Podcast Show Notes
If you, a loved one or a friend has suffered sexual abuse as a Jehovah’s Witness and need help and support then jws4justice.co.nz may be able to help you. Find out more on their website and contact them in confidence.
We also have a Facebook page at https://www.facebook.com/jws4justice – Please note that this page is taken offline from time to time as Jehovahs Witness repeatedly complain about it and ask for Facebook to remove it. Their time would be better spent cleaning up their own “house” so there was no need for a support page for those abused within the Jehovah Witness church.
You can read the findings of the Australian Royal Commission into Institutional abuse in regard to the Jehovahs Witness here – https://www.childabuseroyalcommission.gov.au/case-studies/case-study-29-jehovahs-witnesses
From the evidence presented, the Royal Commission considers the Jehovah’s Witness organisation relies on outdated policies and practices to respond to allegations of child sexual abuse which were not subject to ongoing and continuous review. Included in these was the organisation’s retention and continued application of policies such as the two-witness rule in cases of child sexual abuse which, the Royal Commission considered, showed a serious lack of understanding of the nature of child sexual abuse. It noted the rule, which the Jehovah’s Witness organisation relies on, and applies inflexibly even in the context of child sexual abuse, was devised more than 2,000 years ago.
The Royal Commission found the Jehovah’s Witness organisation’s internal disciplinary system for addressing complaints of child sexual abuse was not child or survivor focused. Survivors are offered little or no choice in how their complaint is addressed, sanctions are weak with little regard to the risk of the perpetrator re-offending.
Finally, the Royal Commission considered the organisation’s general practice of not reporting serious instances of child sexual abuse to policy (sic) or authorities, demonstrated a serious failure on its part to provide for the safety and protection of children.
If this podcast has raised issues for you and you need help, then click on the button below for a list of support services.
Are you a victim of abuse?
If you’d like assistance with
- Finding support
- Reporting your abuse to Police
- Reporting to the New Zealand Royal Commission into Abuse in Care
Then we may be able to provide help. Members of our Network have lived experience in all of these areas and by sharing their experiences and knowledge they can make the road a little easier to navigate. Contact us in confidence.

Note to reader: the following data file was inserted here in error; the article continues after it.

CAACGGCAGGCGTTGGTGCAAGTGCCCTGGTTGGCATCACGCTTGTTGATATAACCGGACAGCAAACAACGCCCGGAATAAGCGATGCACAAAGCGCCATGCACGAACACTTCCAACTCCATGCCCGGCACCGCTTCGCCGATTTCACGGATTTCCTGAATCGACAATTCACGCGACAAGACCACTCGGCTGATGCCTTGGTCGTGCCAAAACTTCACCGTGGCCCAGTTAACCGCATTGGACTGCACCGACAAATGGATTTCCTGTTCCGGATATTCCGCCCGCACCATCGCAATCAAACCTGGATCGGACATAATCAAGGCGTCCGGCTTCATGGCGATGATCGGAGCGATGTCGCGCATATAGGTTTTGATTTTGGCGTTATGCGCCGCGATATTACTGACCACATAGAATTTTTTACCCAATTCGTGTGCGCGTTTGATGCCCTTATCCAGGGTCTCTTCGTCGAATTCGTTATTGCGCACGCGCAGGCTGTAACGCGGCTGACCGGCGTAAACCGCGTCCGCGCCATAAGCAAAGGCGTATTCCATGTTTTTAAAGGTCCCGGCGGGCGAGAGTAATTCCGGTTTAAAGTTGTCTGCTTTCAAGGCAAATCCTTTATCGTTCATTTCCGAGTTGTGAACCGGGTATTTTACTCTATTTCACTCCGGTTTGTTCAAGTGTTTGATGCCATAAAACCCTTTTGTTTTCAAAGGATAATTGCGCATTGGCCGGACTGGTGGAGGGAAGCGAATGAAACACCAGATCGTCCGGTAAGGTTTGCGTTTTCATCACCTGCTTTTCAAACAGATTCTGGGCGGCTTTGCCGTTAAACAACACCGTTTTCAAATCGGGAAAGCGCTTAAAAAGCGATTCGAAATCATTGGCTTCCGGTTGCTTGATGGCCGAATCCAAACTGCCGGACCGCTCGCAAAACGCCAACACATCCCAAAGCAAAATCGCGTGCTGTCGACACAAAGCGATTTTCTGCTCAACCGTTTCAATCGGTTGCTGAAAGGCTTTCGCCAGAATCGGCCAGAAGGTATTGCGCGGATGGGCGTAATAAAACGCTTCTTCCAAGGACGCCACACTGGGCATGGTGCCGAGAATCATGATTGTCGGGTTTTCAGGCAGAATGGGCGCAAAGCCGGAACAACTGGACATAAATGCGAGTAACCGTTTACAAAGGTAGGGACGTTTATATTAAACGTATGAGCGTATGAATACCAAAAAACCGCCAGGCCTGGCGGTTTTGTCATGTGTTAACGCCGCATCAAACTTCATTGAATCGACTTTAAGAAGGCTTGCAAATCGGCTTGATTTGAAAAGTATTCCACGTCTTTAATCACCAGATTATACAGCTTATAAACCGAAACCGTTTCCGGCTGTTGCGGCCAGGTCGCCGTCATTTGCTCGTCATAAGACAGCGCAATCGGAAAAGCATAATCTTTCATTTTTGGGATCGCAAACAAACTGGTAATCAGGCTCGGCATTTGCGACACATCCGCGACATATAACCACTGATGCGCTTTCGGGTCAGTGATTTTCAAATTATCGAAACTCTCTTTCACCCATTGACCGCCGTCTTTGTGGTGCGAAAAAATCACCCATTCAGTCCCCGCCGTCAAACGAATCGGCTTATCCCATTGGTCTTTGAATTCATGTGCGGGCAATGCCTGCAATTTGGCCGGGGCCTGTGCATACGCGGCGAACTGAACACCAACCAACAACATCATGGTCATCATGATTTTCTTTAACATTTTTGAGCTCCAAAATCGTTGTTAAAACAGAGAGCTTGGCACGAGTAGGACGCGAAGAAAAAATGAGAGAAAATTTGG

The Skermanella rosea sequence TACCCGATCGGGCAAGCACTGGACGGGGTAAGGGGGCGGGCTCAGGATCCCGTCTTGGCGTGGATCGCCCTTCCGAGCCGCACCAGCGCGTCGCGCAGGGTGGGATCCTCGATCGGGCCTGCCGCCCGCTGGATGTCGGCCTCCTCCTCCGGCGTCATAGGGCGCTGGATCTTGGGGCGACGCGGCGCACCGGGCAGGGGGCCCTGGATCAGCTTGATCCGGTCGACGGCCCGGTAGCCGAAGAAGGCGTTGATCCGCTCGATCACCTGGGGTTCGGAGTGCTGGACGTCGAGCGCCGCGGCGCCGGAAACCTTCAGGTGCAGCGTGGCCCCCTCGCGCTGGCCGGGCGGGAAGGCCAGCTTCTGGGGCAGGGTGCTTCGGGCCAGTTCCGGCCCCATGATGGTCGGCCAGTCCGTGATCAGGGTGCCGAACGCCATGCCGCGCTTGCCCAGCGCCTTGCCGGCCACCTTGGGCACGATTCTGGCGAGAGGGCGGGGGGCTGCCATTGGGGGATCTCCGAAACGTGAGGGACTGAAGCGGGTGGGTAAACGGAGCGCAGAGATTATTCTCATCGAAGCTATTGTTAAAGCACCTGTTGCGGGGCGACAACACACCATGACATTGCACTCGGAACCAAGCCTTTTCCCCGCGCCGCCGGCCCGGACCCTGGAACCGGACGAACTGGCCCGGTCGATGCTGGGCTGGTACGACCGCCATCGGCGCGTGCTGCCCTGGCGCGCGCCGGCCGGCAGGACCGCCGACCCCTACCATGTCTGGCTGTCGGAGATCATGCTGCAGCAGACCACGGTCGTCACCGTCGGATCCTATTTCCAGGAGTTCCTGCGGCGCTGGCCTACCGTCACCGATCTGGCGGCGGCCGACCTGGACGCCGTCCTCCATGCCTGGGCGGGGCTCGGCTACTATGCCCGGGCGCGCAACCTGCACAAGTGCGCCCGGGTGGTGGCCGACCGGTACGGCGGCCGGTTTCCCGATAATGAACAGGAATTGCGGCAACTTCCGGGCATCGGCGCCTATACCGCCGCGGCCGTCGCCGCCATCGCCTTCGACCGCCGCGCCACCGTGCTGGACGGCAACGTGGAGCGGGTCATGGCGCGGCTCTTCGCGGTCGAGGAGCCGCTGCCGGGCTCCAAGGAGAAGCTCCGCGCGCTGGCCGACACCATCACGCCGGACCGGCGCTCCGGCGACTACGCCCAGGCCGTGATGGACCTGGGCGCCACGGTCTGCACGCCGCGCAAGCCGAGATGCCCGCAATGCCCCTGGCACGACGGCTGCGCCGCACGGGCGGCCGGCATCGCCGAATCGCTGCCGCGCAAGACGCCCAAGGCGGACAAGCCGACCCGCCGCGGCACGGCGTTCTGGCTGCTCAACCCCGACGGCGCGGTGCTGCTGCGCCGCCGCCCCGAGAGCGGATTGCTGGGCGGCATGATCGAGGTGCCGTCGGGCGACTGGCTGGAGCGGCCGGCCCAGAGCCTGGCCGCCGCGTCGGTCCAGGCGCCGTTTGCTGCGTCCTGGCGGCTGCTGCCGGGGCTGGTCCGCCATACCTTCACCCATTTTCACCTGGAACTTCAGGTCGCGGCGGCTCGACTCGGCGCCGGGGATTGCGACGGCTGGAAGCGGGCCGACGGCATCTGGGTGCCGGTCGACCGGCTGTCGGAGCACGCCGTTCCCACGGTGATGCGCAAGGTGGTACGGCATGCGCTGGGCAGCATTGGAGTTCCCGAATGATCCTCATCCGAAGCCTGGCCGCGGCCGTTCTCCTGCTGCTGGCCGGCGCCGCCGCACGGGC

About The Guests
“I thought that sexual abuse in the Church was only a Catholic thing, then I found out it was happening to Jehovah Witness’s as well”
I’m a former Jehovah’s Witness, and was an elder for some of the time I was a follower. Having left, I’m now an advocate and supporter of abuse victims
and spokesmen’s for jws4Justice. This website was setup:
- To provide a sense of direction and guidance for victims/survivors of all forms of abuse (including sexual, physical, psychological) in any environment connected with congregations of Jehovah’s Witnesses in New Zealand, (past or present). The information here will also benefit individuals whose historical cases were previously mismanaged due to the (so-called) “judicial” system of Jehovah’s Witnesses, resulting in harmful or unsatisfactory outcomes.
- To provide relevant resources for anyone questioning the dependability and the moral justice of the beliefs and governing policies of Jehovah’s Witnesses, and in the process, introducing them to a growing, supportive network.
We are here to help you find your path to justice.
About The Host
Liz has a post graduate diploma in social work and professional background in social work practice, social policy, social work training and advocacy. She has held various positions working for churches, hospitals, and statutory social services, working with families, children and those with mental health and addiction illness, before moving into social work training roles and then social policy.
Liz has been a long time advocate for the rights of children and chaired the Law and Children’s Rights Committee that advised on the Children’s Bill of Rights. She has been a member of various groups working to achieve social work training and practice standards, and, change in social services and policy with particular interest in social impact assessment of planning policies, projects and legislation.
Approached by victims of child abuse Liz had supported in the past, she agreed to support their involvement with the Royal Commission into abuse. A founding member of the ‘Network of Survivors of Abuse in Faith-based Institutions and their Supporters’, Liz advocates on their behalf as a spokesperson of the Network. She describes her role as one of advocacy and support for Survivors of abuse as children who need assistance to safely navigate the agencies and processes required to report and access the supports (social, legal and financial) they need.